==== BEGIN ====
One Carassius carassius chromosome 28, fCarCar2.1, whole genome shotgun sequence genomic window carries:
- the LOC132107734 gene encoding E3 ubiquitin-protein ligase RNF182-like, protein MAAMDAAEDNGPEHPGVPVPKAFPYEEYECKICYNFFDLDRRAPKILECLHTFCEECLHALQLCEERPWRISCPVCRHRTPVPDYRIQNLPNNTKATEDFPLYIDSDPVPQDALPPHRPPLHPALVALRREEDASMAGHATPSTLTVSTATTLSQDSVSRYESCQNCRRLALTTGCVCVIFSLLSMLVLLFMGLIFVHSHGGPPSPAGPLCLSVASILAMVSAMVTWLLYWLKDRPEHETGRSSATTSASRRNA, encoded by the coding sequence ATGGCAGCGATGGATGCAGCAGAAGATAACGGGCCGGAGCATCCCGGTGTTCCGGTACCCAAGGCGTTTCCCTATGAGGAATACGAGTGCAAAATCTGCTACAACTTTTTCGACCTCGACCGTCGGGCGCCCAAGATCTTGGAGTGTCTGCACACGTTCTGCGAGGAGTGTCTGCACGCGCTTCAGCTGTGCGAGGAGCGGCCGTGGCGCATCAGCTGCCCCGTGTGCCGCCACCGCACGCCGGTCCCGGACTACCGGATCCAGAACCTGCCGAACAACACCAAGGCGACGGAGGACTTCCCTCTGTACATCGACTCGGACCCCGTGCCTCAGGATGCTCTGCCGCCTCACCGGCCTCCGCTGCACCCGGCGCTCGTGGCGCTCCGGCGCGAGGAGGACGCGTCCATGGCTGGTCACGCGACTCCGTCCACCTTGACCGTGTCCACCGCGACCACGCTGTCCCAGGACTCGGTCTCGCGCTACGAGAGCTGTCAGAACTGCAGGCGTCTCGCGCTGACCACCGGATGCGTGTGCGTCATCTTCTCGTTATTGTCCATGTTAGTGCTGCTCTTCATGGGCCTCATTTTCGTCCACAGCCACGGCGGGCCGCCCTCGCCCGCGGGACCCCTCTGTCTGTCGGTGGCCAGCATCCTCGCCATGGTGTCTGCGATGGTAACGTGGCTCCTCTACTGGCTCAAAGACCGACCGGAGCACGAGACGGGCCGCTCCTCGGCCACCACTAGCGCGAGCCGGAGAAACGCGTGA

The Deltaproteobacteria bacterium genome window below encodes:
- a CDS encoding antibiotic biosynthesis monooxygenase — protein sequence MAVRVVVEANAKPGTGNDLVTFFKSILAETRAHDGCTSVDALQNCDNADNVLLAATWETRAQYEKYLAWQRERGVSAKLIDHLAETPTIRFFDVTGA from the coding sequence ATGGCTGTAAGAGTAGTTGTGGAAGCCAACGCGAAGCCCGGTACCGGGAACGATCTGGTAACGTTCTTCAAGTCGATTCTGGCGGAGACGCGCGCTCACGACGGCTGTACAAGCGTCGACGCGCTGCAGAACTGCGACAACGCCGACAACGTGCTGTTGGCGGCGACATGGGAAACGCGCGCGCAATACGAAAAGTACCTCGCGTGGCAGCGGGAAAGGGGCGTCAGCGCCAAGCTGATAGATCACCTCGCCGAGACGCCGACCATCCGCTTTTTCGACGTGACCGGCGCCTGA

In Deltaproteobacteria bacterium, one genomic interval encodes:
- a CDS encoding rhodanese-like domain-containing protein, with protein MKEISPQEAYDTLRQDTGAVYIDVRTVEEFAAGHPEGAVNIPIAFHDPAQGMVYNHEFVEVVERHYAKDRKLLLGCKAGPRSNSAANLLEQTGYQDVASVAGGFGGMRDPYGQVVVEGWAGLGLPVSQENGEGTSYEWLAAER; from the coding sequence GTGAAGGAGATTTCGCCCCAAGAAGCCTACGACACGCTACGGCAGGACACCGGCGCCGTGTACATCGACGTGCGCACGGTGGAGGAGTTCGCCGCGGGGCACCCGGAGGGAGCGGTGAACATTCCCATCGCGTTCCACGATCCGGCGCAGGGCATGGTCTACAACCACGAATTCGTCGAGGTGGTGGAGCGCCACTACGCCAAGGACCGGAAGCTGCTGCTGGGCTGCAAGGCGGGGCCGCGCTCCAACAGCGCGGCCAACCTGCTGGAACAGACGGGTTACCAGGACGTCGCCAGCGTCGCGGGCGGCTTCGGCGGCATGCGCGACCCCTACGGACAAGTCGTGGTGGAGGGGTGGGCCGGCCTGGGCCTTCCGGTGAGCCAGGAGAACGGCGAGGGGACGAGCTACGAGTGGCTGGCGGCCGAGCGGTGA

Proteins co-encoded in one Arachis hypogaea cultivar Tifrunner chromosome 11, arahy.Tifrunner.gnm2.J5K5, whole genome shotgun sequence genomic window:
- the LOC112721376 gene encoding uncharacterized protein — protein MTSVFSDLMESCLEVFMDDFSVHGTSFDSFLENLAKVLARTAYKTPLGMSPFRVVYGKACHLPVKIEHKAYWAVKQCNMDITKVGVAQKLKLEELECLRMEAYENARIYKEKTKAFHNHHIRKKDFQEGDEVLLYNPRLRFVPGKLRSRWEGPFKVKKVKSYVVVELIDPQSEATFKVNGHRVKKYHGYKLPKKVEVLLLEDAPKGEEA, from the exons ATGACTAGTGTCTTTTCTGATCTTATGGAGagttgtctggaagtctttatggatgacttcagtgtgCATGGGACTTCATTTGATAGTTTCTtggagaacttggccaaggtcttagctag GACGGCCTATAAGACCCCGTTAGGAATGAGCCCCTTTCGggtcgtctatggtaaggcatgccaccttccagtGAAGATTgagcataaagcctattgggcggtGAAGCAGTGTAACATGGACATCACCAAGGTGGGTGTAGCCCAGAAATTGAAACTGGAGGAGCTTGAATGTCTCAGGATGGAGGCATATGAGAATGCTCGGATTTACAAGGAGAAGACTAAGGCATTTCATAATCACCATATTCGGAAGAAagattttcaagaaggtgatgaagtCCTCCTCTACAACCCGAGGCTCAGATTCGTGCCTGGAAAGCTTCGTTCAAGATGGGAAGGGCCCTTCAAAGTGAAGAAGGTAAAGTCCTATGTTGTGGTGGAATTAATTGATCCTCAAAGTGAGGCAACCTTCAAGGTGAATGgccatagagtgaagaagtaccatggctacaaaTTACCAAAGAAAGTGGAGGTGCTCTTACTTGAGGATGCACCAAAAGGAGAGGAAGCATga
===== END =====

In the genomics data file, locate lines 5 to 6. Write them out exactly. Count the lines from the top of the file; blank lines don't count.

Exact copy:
In Deltaproteobacteria bacterium, one genomic interval encodes:
- a CDS encoding rhodanese-like domain-containing protein, with protein MKEISPQEAYDTLRQDTGAVYIDVRTVEEFAAGHPEGAVNIPIAFHDPAQGMVYNHEFVEVVERHYAKDRKLLLGCKAGPRSNSAANLLEQTGYQDVASVAGGFGGMRDPYGQVVVEGWAGLGLPVSQENGEGTSYEWLAAER; from the coding sequence GTGAAGGAGATTTCGCCCCAAGAAGCCTACGACACGCTACGGCAGGACACCGGCGCCGTGTACATCGACGTGCGCACGGTGGAGGAGTTCGCCGCGGGGCACCCGGAGGGAGCGGTGAACATTCCCATCGCGTTCCACGATCCGGCGCAGGGCATGGTCTACAACCACGAATTCGTCGAGGTGGTGGAGCGCCACTACGCCAAGGACCGGAAGCTGCTGCTGGGCTGCAAGGCGGGGCCGCGCTCCAACAGCGCGGCCAACCTGCTGGAACAGACGGGTTACCAGGACGTCGCCAGCGTCGCGGGCGGCTTCGGCGGCATGCGCGACCCCTACGGACAAGTCGTGGTGGAGGGGTGGGCCGGCCTGGGCCTTCCGGTGAGCCAGGAGAACGGCGAGGGGACGAGCTACGAGTGGCTGGCGGCCGAGCGGTGA